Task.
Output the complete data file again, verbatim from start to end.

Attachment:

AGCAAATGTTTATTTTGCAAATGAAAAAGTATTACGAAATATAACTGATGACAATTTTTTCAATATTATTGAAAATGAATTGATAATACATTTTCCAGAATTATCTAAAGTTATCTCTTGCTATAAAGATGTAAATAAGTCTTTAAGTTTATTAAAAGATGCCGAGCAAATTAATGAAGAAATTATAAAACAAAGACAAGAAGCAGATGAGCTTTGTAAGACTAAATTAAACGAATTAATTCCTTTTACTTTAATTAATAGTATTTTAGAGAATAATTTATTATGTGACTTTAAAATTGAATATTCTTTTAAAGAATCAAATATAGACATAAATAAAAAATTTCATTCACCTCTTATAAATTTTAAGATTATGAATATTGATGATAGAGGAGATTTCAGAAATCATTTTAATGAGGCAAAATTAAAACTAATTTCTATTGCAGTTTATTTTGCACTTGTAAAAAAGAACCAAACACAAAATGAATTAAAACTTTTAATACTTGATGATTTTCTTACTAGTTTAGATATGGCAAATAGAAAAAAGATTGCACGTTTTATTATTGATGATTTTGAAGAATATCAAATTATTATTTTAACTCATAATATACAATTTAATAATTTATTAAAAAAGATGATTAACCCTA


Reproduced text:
AGCAAATGTTTATTTTGCAAATGAAAAAGTATTACGAAATATAACTGATGACAATTTTTTCAATATTATTGAAAATGAATTGATAATACATTTTCCAGAATTATCTAAAGTTATCTCTTGCTATAAAGATGTAAATAAGTCTTTAAGTTTATTAAAAGATGCCGAGCAAATTAATGAAGAAATTATAAAACAAAGACAAGAAGCAGATGAGCTTTGTAAGACTAAATTAAACGAATTAATTCCTTTTACTTTAATTAATAGTATTTTAGAGAATAATTTATTATGTGACTTTAAAATTGAATATTCTTTTAAAGAATCAAATATAGACATAAATAAAAAATTTCATTCACCTCTTATAAATTTTAAGATTATGAATATTGATGATAGAGGAGATTTCAGAAATCATTTTAATGAGGCAAAATTAAAACTAATTTCTATTGCAGTTTATTTTGCACTTGTAAAAAAGAACCAAACACAAAATGAATTAAAACTTTTAATACTTGATGATTTTCTTACTAGTTTAGATATGGCAAATAGAAAAAAGATTGCACGTTTTATTATTGATGATTTTGAAGAATATCAAATTATTATTTTAACTCATAATATACAATTTAATAATTTATTAAAAAAGATGATTAACCCTA